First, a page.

(1) “treatment technologies are not technically feasible or are not available within a reasonable time frame;” (2) “the extraordinary volume of materials or complexity of the site may make implementation of the treatment technologies impracticable;” (3) “implementation of a treatment-based remedy would result in greater overall risk to human health and the environment due to risks posed to workers, the surrounding community, or impacted ecosystems during implementation (to the degree that these risks cannot be otherwise addressed through implementation measures);” or (4) “implementation of the treatment technology would have severe effects across environmental media” (EPA, 1997a). As an example of the second item above, the use of containment as a presumptive remedy for municipal landfills (EPA, 1997b) means that removal of waste from source areas in those situations can be interpreted as generally not practicable. This case-by-case application of the concept of practicability has been upheld in several court cases [State of Ohio v. U.S. Env’l’t Prot. Agency, 997 F.2d. at 1532 and U.S. v. Ottati & Goss, Inc., 900 F.2d 429 (1st Cir. 1990) (opinion by now Supreme Court Justice Breyer)]. Thus, as long as the remedy is chosen in accordance with the NCP and is performing in accordance with reasonable environmental engineering practices, that is the end of decision making with respect to what is practicable for remedy selection.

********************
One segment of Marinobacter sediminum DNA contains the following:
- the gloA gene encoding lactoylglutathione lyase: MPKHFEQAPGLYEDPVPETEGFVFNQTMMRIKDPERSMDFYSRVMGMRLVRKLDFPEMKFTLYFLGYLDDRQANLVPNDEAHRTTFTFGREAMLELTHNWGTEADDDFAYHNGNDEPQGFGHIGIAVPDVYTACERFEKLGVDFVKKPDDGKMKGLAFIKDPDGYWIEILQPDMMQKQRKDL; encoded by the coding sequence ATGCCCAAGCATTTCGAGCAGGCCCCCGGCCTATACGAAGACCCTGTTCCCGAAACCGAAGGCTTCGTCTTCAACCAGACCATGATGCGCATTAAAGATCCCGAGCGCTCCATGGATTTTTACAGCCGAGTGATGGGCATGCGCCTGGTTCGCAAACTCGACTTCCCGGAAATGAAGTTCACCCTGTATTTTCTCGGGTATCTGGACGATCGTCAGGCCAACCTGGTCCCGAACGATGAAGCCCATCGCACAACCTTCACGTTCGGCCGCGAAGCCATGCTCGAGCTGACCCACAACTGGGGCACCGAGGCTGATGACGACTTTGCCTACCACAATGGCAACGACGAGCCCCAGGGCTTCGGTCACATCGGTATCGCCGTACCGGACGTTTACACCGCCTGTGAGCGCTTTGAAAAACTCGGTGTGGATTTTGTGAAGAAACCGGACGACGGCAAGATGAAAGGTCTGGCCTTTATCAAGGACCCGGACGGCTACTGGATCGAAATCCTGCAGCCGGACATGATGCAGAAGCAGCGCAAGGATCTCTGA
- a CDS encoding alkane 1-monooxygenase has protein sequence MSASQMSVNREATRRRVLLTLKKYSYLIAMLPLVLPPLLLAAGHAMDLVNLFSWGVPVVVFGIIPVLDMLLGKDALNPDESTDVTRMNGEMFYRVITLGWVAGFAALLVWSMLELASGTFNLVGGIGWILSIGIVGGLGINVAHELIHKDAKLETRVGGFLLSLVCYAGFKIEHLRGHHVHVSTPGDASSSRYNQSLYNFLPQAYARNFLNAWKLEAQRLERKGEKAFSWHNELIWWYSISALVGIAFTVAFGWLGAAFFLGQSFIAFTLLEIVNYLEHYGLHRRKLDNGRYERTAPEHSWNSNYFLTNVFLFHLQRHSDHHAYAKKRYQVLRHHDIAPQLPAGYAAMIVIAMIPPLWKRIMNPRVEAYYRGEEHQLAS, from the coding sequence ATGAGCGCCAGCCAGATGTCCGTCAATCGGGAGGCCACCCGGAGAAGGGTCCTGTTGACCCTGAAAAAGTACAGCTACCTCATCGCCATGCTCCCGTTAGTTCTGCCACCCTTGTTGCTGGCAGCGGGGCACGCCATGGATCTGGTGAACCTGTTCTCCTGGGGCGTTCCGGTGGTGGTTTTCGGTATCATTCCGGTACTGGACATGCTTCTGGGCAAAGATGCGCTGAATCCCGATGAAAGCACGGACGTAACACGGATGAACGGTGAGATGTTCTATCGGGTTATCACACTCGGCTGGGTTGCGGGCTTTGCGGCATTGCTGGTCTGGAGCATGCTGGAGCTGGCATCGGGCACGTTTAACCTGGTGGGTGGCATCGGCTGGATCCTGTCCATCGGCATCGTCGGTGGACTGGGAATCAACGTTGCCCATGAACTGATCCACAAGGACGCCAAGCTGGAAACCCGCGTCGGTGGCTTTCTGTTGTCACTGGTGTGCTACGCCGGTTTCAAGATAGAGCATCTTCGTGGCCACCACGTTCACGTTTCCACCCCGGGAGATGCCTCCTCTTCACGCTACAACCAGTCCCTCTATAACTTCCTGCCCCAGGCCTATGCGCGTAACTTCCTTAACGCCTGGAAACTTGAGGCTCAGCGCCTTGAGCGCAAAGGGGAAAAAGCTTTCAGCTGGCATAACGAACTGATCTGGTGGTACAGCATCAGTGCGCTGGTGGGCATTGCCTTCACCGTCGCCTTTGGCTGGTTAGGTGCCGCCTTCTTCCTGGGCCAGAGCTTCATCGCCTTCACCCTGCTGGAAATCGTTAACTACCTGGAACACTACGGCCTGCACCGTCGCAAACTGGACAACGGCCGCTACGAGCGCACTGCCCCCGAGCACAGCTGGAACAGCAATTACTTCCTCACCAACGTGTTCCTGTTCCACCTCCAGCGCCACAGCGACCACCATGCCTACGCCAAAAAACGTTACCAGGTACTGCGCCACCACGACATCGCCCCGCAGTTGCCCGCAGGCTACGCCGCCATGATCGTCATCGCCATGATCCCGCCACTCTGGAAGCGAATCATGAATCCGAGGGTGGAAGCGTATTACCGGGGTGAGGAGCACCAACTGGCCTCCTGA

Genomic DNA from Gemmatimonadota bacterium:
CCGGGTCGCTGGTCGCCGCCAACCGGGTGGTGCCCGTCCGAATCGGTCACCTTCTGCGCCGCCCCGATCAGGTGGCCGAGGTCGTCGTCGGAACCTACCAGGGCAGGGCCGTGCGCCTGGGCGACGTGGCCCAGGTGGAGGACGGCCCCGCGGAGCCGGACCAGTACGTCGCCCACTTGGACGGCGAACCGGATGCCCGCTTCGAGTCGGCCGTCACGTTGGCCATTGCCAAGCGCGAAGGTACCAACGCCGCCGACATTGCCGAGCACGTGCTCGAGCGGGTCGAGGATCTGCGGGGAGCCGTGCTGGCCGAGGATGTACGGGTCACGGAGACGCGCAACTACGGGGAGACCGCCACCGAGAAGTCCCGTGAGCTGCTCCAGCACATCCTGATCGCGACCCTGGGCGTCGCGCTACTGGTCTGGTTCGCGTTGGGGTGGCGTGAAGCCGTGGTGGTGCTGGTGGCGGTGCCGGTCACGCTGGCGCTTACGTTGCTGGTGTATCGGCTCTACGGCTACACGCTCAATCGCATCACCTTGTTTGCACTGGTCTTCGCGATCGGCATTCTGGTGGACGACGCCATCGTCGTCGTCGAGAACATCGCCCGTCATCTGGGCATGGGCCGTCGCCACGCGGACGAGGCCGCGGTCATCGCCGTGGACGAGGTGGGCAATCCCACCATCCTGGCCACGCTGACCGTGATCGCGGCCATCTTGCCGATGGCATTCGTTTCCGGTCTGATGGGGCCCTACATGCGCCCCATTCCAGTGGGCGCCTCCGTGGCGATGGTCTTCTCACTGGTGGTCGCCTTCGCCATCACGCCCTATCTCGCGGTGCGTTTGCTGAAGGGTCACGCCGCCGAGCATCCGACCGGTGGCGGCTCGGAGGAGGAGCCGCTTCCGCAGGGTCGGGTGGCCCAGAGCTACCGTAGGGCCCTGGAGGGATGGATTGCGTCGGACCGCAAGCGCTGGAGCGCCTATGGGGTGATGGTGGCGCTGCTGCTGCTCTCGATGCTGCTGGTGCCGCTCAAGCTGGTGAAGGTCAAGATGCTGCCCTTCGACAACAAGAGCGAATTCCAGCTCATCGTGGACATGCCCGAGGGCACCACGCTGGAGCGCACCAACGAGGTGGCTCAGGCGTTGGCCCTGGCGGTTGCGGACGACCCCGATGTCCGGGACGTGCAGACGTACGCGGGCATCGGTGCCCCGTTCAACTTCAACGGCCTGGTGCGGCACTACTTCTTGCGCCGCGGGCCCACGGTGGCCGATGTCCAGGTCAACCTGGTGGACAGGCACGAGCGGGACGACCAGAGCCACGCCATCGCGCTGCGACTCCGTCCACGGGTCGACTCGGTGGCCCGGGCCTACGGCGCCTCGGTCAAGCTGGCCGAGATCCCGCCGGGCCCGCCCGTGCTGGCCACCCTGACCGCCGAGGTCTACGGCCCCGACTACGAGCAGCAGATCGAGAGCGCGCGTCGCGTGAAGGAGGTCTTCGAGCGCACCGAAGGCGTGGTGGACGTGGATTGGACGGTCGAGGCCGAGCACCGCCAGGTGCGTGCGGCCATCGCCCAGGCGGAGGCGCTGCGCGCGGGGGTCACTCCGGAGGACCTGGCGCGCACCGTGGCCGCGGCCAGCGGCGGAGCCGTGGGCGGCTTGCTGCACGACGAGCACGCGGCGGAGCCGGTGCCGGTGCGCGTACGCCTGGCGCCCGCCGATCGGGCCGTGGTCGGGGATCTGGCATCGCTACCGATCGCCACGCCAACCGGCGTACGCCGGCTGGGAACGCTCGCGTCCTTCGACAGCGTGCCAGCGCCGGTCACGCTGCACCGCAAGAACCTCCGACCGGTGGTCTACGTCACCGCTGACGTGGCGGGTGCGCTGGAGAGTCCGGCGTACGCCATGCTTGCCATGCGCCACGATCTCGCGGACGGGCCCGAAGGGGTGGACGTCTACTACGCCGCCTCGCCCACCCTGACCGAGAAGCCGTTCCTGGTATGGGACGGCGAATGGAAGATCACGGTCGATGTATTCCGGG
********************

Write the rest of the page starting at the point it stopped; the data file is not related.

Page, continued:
The term “maximum extent practicable” is often used informally as a measure of remediation progress even though it has no regulatory bearing in that context. In Chapter 7, the Committee suggests that remedies at complex sites be regularly assessed to determine whether they are being implemented in a manner consistent with good environmental engineering practice and their resulting performance. If a remedy reaches a point where continuing expenditures bring little or no reduction of risk prior to attaining drinking water standards, the Committee recommends that there should be a reevaluation of the future approach to cleaning up the site (called a Transition Assessment). When this point is reached, the chosen active remedy can be said, de facto, to have been operated to the “maximum extent practicable.”
stakeholders) in the form of a Proposed Plan. With regard to the two final, modifying criteria, neither the state nor the community have the legal authority to “veto” a remedy. The provision does mean that the lead agency must engage in a formal community involvement process and, at each NPL facility, provide a technical assistance grant to one eligible nongovernmental organization to hire an independent technical consultant to advise the community. EPA recognizes about 70 Community Advisory Groups at NPL facilities across the country. From 1988 to 2010, 323 technical advisory grants have been awarded (205 providing $50,000 or less and 15 providing a total of more than $250,000) (Catalogue of Federal Domestic Assistance, 2011). Following the public comment period, the lead agency selects a remedy and memorializes it in a Record of Decision.